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Optimization of Tax Sovereignty and Free Movement

This book examines the conflict between tax sovereignty and free movement in the light of ECJ case law.
 
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Title:

Optimization of Tax Sovereignty and Free Movement

Series:

Volume 21 in the Doctoral Series

Author(s):
Date of publication:
ISBN:

978-90-8722-112-6

Type of publication:

Print Book

Number of pages:

356

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Price:
EUR 110 / USD 145 (VAT excl.)
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Title:

Optimization of Tax Sovereignty and Free Movement

Series:

Volume 21 in the Doctoral Series

Author(s):
Date of publication:
ISBN:

978-90-8722-143-0

Type of publication:

eBook in ePub format

Number of pages:

356

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EUR 88 / USD 116 (VAT excl.)
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Title:

Optimization of Tax Sovereignty and Free Movement

Series:

Volume 21 in the Doctoral Series

Author(s):
Date of publication:
ISBN:

978-90-8722-112-6

Type of publication:

Online Book

Number of pages:

356

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Up to five users. View purchase information

Price:
EUR 110 / USD 145 (VAT excl.)
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Optimization of Tax Sovereignty and Free Movement

Winner of the 2012 Dissertation Prize awarded by the Dutch Association for Tax Research (Vereniging voor Belastingwetenschap).

 

Why this book?

Tax scholars are heavily divided over the question whether the European Court of Justice is doing a good job in deciding EU direct tax cases. It would either go too far, not go far enough or hand down case law which is internally inconsistent. This book makes an attempt to structure the discussion and to improve the way in which the case law is criticized, by taking a step back and looking at the issue from an external perspective.

The book argues that the notions of tax sovereignty and EU free movement should be regarded as two fundamentally equal principles. The conflict between these two principles is resolved by establishing, in individual cases, the optimum position between two extremes: a general unrestricted freedom of action by states versus a prohibition of any obstacle to the free movement of goods, persons, services and capital. The process of reconciliation of these competing principles is structured by the theoretical optimization model developed in the present study. This model is external to the present case law.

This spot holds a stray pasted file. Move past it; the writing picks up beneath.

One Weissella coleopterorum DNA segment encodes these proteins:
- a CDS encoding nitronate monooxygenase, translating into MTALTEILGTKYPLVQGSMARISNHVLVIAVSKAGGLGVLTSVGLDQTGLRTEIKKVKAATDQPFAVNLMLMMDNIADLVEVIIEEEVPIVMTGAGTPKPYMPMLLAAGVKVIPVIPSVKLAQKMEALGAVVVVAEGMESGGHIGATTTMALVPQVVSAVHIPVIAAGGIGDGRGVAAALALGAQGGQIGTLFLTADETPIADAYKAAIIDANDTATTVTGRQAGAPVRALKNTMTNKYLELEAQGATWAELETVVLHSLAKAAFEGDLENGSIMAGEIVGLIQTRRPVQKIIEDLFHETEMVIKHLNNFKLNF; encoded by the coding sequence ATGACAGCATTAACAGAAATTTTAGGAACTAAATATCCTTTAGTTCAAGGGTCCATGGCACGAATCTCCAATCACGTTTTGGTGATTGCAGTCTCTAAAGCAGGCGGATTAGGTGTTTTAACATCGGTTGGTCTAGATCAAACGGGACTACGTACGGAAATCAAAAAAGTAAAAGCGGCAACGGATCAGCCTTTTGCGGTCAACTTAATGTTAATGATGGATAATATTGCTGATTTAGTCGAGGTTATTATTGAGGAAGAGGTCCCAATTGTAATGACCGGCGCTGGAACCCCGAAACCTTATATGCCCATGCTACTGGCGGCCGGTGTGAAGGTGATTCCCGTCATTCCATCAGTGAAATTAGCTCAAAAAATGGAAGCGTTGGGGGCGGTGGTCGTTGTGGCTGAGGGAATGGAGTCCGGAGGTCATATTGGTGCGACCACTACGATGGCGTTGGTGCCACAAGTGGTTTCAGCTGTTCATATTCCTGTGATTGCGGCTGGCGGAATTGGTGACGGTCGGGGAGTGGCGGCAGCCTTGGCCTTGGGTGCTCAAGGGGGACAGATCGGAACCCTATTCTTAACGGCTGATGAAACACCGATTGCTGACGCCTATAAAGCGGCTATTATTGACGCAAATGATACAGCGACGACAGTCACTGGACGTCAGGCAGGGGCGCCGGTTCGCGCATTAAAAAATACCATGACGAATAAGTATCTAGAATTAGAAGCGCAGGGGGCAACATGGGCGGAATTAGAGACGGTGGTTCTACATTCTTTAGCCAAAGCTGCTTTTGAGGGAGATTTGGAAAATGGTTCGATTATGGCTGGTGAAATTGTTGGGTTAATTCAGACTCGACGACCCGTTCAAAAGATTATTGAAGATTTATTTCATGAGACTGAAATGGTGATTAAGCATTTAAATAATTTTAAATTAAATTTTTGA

The application of the theoretical optimization model to the ECJ’s case law in the area of direct taxation reveals that this case law is largely in line with the model. It is certainly not as internally inconsistent as claimed in some of the tax literature. Many jigsaw pieces seem to fit after all if the case law is assessed in the light of the model. A number of future developments could be expected on the basis of the model and extensive case law analysis. The most important of these is that, in some cases, truly non-discriminatory tax measures should give rise to a prima facie restriction on free movement.
 

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This book is part of the IBFD Doctoral Series

 

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Author(s)

Dr Sjoerd Douma is an Assistant Professor of tax law at Leiden University, the Netherlands, where he lectures EU tax law and procedural tax law. He heads the Dutch branch of PwC’s EU Direct Tax Group, a network of EU law experts in all 27 EU Member States, Norway and Switzerland. He is also a substitute judge of the Court of Appeals of Arnhem, the Netherlands. Prior to joining Leiden University and PwC in 2004, he was a legal clerk with the Tax Chamber of the Dutch Supreme Court. He is a member of the permanent committee of contributors to leading Dutch and international tax journals. He has authored and co-authored numerous publications on national, international and European tax law.
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